I don’t typically refer to Catholic doctrine to support a point I want to make. However, even the Catholic Church can get things right occasionally—and, in this case, its doctrine aligns with common sense and political prudence.
First formulated by Augustine, and subsequently reworked by Aquinas and recent Church councils, the Catholic Church’s just war doctrine holds that resort to armed force is justified only if four conditions are met: the harm caused by the unjust aggressor is grave; other means of avoiding the harm are ineffective or impractical; the use of force in resisting the aggressor must not produce more harm than good; and, importantly, there must be a reasonable prospect of success. In other words, force isn’t justified if it’s impossible to win.
Christian theologians developed this doctrine in an effort to reconcile a faith that claims to hold nonviolence as a paramount value with the reality that absolute pacifism is inadvisable and self-defeating. But, not being a Christian, I’m not concerned about the origins of this doctrine or, for that matter, its specific application to armed conflict. Instead, I cite it because I believe it sets forth conditions that should be considered by anyone contemplating action that is likely to have substantial consequences for a political community, regardless of whether force is involved. In particular, two conditions merit careful consideration. Is there a reasonable prospect of success, and will the action produce more benefit than harm?
Which brings me to the debate within the Democratic Party over whether to pursue impeachment proceedings against Trump. Nancy Pelosi, among others, has been criticized by many Democrats for not moving quickly enough on impeachment.
That this debate is largely confined to Democrats, however, shows why this criticism of Pelosi is misplaced. For the foreseeable future, there is zero chance that Trump will be removed from office through the impeachment process. The House, controlled by Democrats could pass articles of impeachment, but the Senate has sole power to try impeachment. Two-thirds of the senators must vote to convict; Democrats do not hold even half the seats in the Senate. Senate Republicans have already vowed that the Senate would promptly dismiss articles of impeachment.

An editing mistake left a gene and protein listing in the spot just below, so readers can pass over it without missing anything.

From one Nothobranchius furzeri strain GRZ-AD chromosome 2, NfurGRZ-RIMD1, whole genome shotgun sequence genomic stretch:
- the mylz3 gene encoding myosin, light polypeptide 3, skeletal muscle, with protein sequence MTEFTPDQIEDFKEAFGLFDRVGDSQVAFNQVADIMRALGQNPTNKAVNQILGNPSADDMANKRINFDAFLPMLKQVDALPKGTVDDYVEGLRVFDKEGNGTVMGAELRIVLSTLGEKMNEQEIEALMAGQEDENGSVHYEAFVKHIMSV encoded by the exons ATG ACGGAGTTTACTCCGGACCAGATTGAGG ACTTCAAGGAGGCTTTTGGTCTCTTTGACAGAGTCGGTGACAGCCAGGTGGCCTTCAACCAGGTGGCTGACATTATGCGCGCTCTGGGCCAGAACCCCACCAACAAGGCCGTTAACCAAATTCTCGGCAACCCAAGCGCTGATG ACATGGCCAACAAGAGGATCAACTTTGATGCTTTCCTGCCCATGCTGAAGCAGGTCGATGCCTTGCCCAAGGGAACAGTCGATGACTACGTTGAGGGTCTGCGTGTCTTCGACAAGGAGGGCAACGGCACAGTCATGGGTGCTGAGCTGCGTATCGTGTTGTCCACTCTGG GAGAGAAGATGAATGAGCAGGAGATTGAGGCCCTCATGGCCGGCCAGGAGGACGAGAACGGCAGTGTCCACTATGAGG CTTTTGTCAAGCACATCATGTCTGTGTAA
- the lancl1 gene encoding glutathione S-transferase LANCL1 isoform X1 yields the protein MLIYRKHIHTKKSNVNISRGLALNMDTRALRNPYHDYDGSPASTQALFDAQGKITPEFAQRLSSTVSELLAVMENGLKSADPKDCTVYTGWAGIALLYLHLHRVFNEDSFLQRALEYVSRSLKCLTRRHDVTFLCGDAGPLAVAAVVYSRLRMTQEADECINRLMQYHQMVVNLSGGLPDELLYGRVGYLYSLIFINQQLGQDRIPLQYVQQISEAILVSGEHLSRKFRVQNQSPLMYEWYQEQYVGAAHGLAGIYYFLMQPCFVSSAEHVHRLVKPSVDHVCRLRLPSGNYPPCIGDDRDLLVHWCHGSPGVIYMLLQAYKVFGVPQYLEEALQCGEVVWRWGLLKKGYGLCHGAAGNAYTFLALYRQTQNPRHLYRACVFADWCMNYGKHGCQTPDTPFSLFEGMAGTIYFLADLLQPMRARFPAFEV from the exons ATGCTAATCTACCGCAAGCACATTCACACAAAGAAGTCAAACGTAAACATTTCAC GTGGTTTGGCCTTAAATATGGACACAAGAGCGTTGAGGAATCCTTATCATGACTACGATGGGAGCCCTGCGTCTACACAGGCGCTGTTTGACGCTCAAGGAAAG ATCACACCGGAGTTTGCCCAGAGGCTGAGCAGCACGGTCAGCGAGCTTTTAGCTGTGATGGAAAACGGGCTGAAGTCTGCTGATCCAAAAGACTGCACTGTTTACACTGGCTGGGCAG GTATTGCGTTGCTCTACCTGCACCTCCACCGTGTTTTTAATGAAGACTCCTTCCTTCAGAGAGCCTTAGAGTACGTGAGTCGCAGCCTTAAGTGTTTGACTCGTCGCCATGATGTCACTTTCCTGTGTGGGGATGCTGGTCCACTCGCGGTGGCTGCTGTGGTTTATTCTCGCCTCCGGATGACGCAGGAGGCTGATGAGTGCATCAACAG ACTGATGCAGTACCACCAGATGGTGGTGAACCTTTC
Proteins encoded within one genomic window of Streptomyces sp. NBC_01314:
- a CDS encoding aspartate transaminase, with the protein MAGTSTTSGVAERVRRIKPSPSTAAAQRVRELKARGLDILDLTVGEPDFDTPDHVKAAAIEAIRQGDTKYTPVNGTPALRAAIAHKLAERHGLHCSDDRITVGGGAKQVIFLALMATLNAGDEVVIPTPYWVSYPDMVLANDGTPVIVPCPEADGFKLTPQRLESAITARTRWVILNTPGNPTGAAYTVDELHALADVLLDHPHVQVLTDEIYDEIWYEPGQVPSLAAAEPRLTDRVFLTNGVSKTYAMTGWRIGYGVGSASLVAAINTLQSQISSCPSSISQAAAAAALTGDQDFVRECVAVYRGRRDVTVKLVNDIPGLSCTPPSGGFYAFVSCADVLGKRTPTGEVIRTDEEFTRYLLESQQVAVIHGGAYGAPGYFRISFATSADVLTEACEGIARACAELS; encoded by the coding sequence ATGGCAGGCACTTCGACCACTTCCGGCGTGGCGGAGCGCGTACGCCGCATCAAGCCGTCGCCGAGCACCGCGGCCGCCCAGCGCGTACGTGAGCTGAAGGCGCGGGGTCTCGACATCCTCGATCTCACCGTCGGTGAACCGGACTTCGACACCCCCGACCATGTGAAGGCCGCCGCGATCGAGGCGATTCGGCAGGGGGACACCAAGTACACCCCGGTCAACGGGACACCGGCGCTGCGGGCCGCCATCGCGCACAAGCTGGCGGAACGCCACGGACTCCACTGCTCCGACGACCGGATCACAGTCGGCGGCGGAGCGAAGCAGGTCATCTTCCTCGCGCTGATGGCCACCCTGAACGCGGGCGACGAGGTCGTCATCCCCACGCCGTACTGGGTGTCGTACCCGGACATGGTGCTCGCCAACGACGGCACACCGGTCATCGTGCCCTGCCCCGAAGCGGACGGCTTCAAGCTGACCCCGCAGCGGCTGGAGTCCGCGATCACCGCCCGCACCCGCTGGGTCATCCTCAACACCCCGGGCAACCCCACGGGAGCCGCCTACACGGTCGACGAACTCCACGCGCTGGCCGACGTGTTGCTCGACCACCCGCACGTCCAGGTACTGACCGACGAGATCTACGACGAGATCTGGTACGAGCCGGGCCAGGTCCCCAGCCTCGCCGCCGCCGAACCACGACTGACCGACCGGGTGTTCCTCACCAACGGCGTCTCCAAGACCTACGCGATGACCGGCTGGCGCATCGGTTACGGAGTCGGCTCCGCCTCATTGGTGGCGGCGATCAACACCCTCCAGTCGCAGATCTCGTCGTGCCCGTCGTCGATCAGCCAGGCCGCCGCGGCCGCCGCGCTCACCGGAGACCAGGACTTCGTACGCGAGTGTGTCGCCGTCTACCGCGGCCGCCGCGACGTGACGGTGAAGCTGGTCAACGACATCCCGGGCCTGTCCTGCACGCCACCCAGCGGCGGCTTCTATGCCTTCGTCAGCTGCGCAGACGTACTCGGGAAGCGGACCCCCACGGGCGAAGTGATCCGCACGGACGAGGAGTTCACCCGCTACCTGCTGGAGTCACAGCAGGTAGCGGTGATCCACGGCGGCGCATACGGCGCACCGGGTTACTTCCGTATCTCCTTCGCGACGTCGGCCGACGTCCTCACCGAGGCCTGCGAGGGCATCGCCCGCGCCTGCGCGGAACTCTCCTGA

Some Democrats have argued that, nonetheless, there is a constitutional duty to impeach Trump. Really? I’m not aware of any clause in the Constitution requiring members of Congress to engage in futile actions. Yes, members take an oath to support the Constitution; the Constitution isn’t supported by voting to hold a meaningless trial.
We’ve all been brought up on stories of how important it is to stand up for justice and do the right thing even against overwhelming odds, even against the certain prospect of defeat. But in these stories, the heroic struggles ultimately serve the underlying purpose of furthering a just cause. For example, the sit-ins, marches, and other protests of the Civil Rights Era did not bring immediate change, but they did have a reasonable prospect of laying the foundation for success in the long term. Absent some new revelation (more on that below), there is no prospect of removing Trump through impeachment. Articles of impeachment will not miraculously shame Senate Republicans to engage in an impartial weighing of the evidence.
There are also some Democrats who believe it will work to the Democrats’ political advantage to impeach Trump, even if the Senate will not remove him from office. This is a miscalculation born of wishful thinking and a deep loathing of Trump—much like the miscalculation which made the Democrats so confident of victory in 2016. There is no national consensus in favor of impeachment. A vote to impeach along party lines followed by an acquittal in the Senate is much more likely to cost Democrats votes than to improve their chances in 2020. Trump’s favorite narrative is that he’s the victim of vengeful partisan politics. Why give him more ammunition?
This is not to say that the Democrats should not continue to pursue investigations into Trump’s conduct. It’s certainly possible that these investigations will turn up something analogous to the infamous “smoking gun” tape that ensured that Nixon would be impeached and convicted. Not probable, but possible. But absent that smoking gun, impeachment should not be pursued.
In this essay, I have assumed there are sufficient, justifiable grounds to impeach Trump and remove him from office. My point here is that having a just cause isn’t enough. One must choose one’s battles wisely. At a minimum, one must ensure that the decision to undertake action doesn’t put the cause of justice in a worse position.
The foregoing is solely my personal opinion and does not necessarily reflect the position of the Center for Inquiry, a nonpartisan organization. Nothing said herein should be interpreted as an endorsement of any candidate or political party.